Henley, Anthony (DNB00)
HENLEY, ANTHONY (d. 1711), wit and politician, was son of Sir Robert Henley of the Grange, near Arlesford, Hampshire, M.P. for Andover in 1679, who married Barbara, daughter of Sir Edward Hungerford. Sir Robert Henley, master of the court of king's bench, on the pleas side, a place then worth 4,000l. a year, was his grandfather. Out of the profits of this post Anthony inherited a fortune of more than 3,000l. a year, part of which arose from the ground-rents of the houses in Lincoln's Inn Fields, London. He was a candidate for a demyship at Magdalen College, Oxford, when Dr. Thomas Goodwin [q. v.] was its president under the protectorate, and he gave Addison an account, which was afterwards inserted in the ‘Spectator, No. 494, Sept. 26, 1712,’ of his interview with that grim divine, when he was so alarmed by the only question put to him, whether he was prepared for death, that he could not be induced to present himself again for examination. At Oxford he studied carefully the classical writers, particularly the poets, and when he came to London with a good income and an ample store of classical quotations, he was welcomed by the wits, and was very friendly with Lord Dorset and Lord Sunderland. For some time he was devoted to pleasure, and as his generosity to poor authors became known, he was fed with soft dedications. But after he had recruited his resources with the sum of 30,000l., through his marriage with Mary, daughter and coheiress of Peregrine Bertie (second son of Montagu, earl of Lindsey), by Susan, daughter and coheiress of Sir Edward Monins of Waldershare, Kent, he plunged into politics. He sat for Andover from 1698 to 1700, and for the conjoint borough of Weymouth and Melcombe Regis from 5 Feb. 1702.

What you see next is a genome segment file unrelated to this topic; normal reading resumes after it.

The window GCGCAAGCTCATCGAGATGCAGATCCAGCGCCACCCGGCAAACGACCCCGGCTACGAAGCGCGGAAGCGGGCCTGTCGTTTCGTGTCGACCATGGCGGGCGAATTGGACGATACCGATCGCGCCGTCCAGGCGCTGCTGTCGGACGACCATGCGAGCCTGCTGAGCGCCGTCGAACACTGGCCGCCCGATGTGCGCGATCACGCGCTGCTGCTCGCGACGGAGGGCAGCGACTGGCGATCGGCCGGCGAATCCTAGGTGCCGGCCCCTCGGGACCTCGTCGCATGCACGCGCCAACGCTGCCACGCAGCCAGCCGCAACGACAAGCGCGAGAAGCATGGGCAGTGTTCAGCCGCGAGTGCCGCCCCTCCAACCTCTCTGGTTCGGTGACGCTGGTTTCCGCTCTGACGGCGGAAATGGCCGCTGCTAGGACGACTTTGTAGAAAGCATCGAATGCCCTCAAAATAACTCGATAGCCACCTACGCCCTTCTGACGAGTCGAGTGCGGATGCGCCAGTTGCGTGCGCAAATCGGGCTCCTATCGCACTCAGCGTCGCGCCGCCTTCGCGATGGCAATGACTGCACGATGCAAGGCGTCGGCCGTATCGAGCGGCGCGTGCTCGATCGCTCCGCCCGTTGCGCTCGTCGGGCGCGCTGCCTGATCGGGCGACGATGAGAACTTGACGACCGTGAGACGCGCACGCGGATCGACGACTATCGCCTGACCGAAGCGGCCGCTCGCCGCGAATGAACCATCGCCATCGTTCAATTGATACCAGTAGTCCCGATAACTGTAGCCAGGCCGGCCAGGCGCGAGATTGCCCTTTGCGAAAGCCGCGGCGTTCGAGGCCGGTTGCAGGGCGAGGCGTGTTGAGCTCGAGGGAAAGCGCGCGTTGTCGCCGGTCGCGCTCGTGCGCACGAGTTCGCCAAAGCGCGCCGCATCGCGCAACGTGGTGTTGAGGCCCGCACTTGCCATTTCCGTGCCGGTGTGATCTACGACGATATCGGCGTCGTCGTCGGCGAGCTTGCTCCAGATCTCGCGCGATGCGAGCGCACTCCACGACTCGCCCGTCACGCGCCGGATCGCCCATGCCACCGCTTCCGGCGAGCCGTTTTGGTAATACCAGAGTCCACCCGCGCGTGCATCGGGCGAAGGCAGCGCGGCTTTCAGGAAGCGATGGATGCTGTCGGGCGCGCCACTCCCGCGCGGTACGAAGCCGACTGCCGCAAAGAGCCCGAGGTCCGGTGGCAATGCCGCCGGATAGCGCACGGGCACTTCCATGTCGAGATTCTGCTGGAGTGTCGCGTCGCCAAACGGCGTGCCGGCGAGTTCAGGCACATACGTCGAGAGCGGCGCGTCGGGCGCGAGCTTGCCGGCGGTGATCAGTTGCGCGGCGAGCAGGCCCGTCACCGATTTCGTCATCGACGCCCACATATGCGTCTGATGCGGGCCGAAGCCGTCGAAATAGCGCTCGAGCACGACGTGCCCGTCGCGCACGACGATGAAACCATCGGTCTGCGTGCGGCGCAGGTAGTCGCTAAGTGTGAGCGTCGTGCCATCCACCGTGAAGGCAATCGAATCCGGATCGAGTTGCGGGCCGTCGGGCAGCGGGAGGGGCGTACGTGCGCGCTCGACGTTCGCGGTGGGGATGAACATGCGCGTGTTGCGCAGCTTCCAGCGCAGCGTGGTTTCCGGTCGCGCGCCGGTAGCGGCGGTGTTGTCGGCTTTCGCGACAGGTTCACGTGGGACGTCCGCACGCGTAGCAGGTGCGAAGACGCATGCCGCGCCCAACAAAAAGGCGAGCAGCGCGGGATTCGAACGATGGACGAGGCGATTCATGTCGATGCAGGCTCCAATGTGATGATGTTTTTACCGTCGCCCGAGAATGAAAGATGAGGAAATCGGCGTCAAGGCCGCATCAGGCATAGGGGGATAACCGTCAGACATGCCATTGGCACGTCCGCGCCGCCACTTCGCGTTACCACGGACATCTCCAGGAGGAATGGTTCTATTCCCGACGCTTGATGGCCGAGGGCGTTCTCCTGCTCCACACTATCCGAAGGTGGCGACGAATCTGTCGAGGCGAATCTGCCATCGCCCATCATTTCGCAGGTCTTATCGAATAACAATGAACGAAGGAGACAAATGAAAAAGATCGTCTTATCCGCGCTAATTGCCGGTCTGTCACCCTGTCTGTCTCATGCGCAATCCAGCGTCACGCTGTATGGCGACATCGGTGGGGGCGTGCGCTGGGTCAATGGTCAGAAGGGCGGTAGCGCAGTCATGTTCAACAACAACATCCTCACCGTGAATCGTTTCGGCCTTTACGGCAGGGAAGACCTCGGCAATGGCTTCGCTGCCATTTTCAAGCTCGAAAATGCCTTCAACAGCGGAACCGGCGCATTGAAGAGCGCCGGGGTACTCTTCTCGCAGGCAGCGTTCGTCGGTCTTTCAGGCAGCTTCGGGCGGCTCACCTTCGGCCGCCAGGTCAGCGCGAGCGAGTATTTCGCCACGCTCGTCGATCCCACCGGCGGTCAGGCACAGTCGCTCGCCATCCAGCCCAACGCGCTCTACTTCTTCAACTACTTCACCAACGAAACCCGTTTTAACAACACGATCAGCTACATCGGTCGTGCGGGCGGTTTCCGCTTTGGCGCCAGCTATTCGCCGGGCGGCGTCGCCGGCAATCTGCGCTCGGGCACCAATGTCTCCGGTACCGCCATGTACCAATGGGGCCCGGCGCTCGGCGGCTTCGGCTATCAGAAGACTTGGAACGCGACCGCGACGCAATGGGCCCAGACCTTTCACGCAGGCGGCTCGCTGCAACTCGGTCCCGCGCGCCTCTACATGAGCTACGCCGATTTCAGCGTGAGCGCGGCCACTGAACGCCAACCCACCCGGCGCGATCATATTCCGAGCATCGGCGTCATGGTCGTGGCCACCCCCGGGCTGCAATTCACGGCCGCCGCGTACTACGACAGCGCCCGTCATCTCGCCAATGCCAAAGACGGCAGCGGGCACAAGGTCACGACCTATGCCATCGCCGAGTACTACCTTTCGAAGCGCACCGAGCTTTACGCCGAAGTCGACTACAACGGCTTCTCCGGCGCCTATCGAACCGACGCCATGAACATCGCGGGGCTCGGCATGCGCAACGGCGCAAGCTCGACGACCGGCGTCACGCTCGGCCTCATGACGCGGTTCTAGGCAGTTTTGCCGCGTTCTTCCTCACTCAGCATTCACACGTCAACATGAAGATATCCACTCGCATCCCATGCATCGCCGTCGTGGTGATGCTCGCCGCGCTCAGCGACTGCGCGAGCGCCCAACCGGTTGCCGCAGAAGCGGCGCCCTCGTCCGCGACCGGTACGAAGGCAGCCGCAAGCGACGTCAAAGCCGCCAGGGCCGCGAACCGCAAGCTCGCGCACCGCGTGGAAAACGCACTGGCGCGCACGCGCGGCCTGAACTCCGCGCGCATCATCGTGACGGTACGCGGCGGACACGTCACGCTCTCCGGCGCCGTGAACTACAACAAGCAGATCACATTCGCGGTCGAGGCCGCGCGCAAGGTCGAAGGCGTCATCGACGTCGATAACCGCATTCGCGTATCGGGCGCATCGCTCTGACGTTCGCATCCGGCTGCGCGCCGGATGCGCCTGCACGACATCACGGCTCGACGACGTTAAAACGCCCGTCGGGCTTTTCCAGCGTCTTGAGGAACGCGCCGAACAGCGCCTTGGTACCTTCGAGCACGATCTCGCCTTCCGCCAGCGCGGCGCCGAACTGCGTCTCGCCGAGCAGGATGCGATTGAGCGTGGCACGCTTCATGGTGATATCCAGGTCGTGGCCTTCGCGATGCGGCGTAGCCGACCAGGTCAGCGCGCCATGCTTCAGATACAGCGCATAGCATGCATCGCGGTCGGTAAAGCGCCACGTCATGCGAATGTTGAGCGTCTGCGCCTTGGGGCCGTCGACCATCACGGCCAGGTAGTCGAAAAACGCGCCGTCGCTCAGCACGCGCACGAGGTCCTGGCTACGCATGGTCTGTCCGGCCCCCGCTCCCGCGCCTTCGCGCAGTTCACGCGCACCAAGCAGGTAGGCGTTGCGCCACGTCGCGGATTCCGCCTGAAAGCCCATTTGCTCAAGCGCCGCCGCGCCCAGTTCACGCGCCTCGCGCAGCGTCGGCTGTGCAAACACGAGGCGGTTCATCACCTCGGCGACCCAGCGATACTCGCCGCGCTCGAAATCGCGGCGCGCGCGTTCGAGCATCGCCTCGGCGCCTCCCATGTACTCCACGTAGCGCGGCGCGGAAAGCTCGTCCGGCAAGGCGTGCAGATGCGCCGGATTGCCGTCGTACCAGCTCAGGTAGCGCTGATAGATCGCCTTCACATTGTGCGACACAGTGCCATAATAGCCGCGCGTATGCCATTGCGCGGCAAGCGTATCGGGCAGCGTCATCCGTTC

As Henley consistently adhered to the whigs, his opponents made strenuous endeavours, but without success, to displace him at Weymouth, and in 1710 they unsuccessfully petitioned against his return. In 1701 he and his friend, Richard Norton of Southwick, Hampshire, also a strong whig, presented an address from the grand jury of that county, praying for the king's return. On 14 Dec. 1709 he moved the address to Queen Anne, urging the bestowal on Hoadly of ‘some dignity in the church’ for his frequent justification of revolution principles. Henley was one of the foremost wits among the whigs who welcomed Swift's appearance in London life after the publication of the ‘Tale of a Tub.’ He once said of Swift that he would be ‘a beast for ever, after the order of Melchisedeck,’ and Swift reported the witticism in the ‘Journal to Stella,’ which contains many other notices of Henley. Three letters from him to Swift in 1708–10 are in the latter's ‘Works,’ xv. 294–6, 339–44. Henley died of apoplexy in August 1711, and it appears from a letter written in 1733 that Swift continued his friendship to the sons. The widow afterwards married, as his second wife, her relative, Henry Bertie, third son of James, first earl of Abingdon. Henley left three sons, of whom the eldest, Anthony, M.P. for Southampton from 1727 to 1734, was a jester like his father, as appears from his letter to his constituents in the excitement over the excise bill, which is printed in ‘Notes and Queries,’ 2nd ser. xii. 107; and the younger sons were Robert Henley, earl of Northington [q. v.], and Bertie, a prebendary of Bristol (d. 1760). One of his sisters married Sir Theodore Jansen [q. v.], the other was the wife of Henry Cornish, M.P. The royal assent was given on 22 May 1712 to a bill arranging for the payment of the portions of his younger children (Journals of House of Commons, April and May 1712).